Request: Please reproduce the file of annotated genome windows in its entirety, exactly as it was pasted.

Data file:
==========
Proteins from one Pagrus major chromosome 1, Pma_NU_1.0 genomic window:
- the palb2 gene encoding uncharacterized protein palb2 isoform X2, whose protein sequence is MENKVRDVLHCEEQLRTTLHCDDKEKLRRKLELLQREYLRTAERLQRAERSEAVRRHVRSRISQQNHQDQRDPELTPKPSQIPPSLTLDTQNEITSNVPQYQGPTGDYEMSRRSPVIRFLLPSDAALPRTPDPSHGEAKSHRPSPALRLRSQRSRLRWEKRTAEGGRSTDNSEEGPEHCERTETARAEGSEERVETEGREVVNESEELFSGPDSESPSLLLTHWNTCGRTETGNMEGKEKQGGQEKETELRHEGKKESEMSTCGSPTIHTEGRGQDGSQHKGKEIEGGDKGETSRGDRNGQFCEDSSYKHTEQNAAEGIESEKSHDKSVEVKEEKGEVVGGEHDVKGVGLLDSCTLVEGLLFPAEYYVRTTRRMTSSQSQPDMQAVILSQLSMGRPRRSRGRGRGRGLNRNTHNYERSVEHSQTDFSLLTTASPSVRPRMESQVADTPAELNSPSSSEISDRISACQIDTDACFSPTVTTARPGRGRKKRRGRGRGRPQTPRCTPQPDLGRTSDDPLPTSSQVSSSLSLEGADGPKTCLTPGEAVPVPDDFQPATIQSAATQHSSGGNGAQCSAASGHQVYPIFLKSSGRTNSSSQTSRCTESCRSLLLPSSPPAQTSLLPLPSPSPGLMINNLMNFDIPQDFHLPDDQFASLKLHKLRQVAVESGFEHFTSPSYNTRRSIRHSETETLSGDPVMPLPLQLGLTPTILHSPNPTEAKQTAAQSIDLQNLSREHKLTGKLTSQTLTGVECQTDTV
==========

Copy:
Proteins from one Pagrus major chromosome 1, Pma_NU_1.0 genomic window:
- the palb2 gene encoding uncharacterized protein palb2 isoform X2, whose protein sequence is MENKVRDVLHCEEQLRTTLHCDDKEKLRRKLELLQREYLRTAERLQRAERSEAVRRHVRSRISQQNHQDQRDPELTPKPSQIPPSLTLDTQNEITSNVPQYQGPTGDYEMSRRSPVIRFLLPSDAALPRTPDPSHGEAKSHRPSPALRLRSQRSRLRWEKRTAEGGRSTDNSEEGPEHCERTETARAEGSEERVETEGREVVNESEELFSGPDSESPSLLLTHWNTCGRTETGNMEGKEKQGGQEKETELRHEGKKESEMSTCGSPTIHTEGRGQDGSQHKGKEIEGGDKGETSRGDRNGQFCEDSSYKHTEQNAAEGIESEKSHDKSVEVKEEKGEVVGGEHDVKGVGLLDSCTLVEGLLFPAEYYVRTTRRMTSSQSQPDMQAVILSQLSMGRPRRSRGRGRGRGLNRNTHNYERSVEHSQTDFSLLTTASPSVRPRMESQVADTPAELNSPSSSEISDRISACQIDTDACFSPTVTTARPGRGRKKRRGRGRGRPQTPRCTPQPDLGRTSDDPLPTSSQVSSSLSLEGADGPKTCLTPGEAVPVPDDFQPATIQSAATQHSSGGNGAQCSAASGHQVYPIFLKSSGRTNSSSQTSRCTESCRSLLLPSSPPAQTSLLPLPSPSPGLMINNLMNFDIPQDFHLPDDQFASLKLHKLRQVAVESGFEHFTSPSYNTRRSIRHSETETLSGDPVMPLPLQLGLTPTILHSPNPTEAKQTAAQSIDLQNLSREHKLTGKLTSQTLTGVECQTDTV